"I was wondering what the explosions were," recalled Chiarolanza. "Did a ship blow up, did the ammunition dump blow up or what happened?"
Seeing black smoke rise up between Pearl Harbor and Wheeler, he thought it might have been a drill where planes were dropping practice bombs.
"About five minutes later, the Japanese bombers came over our base and the strafing started," recalled Chiarolanza. "I thought, Holy God, we are at war! The Japanese have attacked us."
Many of the men, still in bed in the barracks, were killed or wounded during the bombing and strafing. Reports indicate that 33 servicemen were killed and another 73 wounded at Wheeler that morning.
He and others immediately reported back to their squadron area for duty. Their first duty was to attend to the wounded and dying. They then secured the base and began to salvage as many airplanes as they could, in case the Japanese returned. Of the approximate 85 fighter planes on the base, they were able to salvage between 10 and 15.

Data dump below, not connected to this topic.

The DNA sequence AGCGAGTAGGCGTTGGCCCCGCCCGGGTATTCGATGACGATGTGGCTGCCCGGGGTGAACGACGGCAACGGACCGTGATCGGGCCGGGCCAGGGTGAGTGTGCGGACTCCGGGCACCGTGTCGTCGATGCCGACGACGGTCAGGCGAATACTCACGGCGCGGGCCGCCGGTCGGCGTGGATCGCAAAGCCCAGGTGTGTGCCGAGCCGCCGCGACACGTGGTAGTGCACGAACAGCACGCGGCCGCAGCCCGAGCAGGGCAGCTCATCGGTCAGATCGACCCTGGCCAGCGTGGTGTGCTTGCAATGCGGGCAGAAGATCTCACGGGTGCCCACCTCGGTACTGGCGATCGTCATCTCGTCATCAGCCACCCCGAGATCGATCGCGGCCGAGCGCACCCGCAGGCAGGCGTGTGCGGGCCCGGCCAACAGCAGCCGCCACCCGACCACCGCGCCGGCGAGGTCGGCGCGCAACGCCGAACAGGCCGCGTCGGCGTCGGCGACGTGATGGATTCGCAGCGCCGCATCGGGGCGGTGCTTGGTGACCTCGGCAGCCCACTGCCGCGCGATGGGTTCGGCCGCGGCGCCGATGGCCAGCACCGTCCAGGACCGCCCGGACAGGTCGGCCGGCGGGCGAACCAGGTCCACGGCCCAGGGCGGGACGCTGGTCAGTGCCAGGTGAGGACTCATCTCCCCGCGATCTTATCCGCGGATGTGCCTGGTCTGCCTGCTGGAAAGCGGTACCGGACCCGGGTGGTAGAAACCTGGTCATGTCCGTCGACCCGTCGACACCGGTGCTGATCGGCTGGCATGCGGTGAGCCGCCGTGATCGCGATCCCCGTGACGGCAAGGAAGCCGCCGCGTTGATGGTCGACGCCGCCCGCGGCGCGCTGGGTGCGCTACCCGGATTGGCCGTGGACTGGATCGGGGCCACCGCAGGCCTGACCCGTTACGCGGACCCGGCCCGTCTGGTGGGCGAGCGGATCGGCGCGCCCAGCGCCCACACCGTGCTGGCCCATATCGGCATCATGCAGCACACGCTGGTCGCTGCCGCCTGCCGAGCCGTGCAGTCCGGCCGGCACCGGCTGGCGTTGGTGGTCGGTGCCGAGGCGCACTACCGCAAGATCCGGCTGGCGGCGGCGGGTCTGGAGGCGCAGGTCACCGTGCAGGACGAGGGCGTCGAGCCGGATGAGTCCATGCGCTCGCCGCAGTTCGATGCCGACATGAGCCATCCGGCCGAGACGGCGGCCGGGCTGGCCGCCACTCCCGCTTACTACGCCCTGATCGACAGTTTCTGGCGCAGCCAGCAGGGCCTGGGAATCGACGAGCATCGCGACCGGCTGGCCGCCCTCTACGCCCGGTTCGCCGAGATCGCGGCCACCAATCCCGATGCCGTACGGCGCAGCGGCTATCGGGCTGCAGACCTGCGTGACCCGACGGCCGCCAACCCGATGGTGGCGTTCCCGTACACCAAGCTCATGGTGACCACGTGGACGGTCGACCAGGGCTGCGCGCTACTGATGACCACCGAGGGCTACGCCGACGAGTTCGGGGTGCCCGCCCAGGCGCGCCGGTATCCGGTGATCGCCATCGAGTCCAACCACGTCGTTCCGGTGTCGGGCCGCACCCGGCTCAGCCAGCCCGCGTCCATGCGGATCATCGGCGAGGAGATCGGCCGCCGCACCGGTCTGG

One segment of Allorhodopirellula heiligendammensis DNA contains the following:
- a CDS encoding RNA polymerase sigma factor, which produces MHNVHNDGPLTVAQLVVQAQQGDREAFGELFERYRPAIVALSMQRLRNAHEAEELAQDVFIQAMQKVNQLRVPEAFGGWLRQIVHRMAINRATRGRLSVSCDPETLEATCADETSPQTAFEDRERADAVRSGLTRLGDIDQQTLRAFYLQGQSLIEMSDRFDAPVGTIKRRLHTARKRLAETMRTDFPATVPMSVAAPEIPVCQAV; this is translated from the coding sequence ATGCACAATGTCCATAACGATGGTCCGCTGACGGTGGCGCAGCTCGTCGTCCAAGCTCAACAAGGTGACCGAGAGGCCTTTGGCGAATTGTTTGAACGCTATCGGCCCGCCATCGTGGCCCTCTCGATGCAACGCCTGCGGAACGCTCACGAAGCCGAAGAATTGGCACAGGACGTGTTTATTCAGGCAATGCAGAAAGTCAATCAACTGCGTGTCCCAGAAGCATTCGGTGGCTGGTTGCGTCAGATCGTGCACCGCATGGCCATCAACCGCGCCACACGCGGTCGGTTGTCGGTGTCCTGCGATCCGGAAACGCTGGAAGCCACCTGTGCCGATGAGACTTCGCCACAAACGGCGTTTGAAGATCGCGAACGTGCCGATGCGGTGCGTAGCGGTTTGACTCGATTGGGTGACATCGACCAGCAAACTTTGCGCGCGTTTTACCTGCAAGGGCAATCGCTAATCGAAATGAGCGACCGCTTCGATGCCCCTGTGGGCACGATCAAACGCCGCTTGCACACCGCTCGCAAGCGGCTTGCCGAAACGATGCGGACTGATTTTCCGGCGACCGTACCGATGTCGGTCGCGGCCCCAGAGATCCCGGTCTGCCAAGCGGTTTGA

"I saw the bombs dropping. I saw the airplanes exploding. I saw the guys dying. Yes, I've seen a lot," said Chiarolanza.
Alexander Horanzy was born on April 22, 1922 while his family was on vacation in Poland. He grew up with 6 other siblings in Philadelphia, Pennsylvania. He helped the family get through the Depression years by working as a golf caddy. All 5 of the Horanzy boys would go on to enlist in the military.